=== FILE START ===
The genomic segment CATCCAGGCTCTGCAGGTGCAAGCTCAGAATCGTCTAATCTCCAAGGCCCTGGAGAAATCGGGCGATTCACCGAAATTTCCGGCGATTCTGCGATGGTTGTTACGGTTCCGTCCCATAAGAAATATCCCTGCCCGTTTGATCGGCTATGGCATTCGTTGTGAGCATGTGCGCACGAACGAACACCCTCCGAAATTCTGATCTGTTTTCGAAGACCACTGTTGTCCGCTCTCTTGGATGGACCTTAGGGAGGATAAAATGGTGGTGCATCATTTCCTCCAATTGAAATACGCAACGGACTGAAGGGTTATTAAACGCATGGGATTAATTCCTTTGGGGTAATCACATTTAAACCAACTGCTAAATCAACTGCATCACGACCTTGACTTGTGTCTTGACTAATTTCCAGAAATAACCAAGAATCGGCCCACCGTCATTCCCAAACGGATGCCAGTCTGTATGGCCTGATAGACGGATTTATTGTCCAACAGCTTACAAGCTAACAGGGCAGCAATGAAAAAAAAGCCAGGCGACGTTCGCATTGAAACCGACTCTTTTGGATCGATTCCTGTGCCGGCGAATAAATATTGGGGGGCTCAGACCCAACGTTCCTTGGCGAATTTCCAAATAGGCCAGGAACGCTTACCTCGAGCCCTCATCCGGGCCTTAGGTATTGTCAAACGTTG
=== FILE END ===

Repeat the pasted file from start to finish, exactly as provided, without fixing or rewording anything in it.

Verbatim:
The genomic segment CATCCAGGCTCTGCAGGTGCAAGCTCAGAATCGTCTAATCTCCAAGGCCCTGGAGAAATCGGGCGATTCACCGAAATTTCCGGCGATTCTGCGATGGTTGTTACGGTTCCGTCCCATAAGAAATATCCCTGCCCGTTTGATCGGCTATGGCATTCGTTGTGAGCATGTGCGCACGAACGAACACCCTCCGAAATTCTGATCTGTTTTCGAAGACCACTGTTGTCCGCTCTCTTGGATGGACCTTAGGGAGGATAAAATGGTGGTGCATCATTTCCTCCAATTGAAATACGCAACGGACTGAAGGGTTATTAAACGCATGGGATTAATTCCTTTGGGGTAATCACATTTAAACCAACTGCTAAATCAACTGCATCACGACCTTGACTTGTGTCTTGACTAATTTCCAGAAATAACCAAGAATCGGCCCACCGTCATTCCCAAACGGATGCCAGTCTGTATGGCCTGATAGACGGATTTATTGTCCAACAGCTTACAAGCTAACAGGGCAGCAATGAAAAAAAAGCCAGGCGACGTTCGCATTGAAACCGACTCTTTTGGATCGATTCCTGTGCCGGCGAATAAATATTGGGGGGCTCAGACCCAACGTTCCTTGGCGAATTTCCAAATAGGCCAGGAACGCTTACCTCGAGCCCTCATCCGGGCCTTAGGTATTGTCAAACGTTG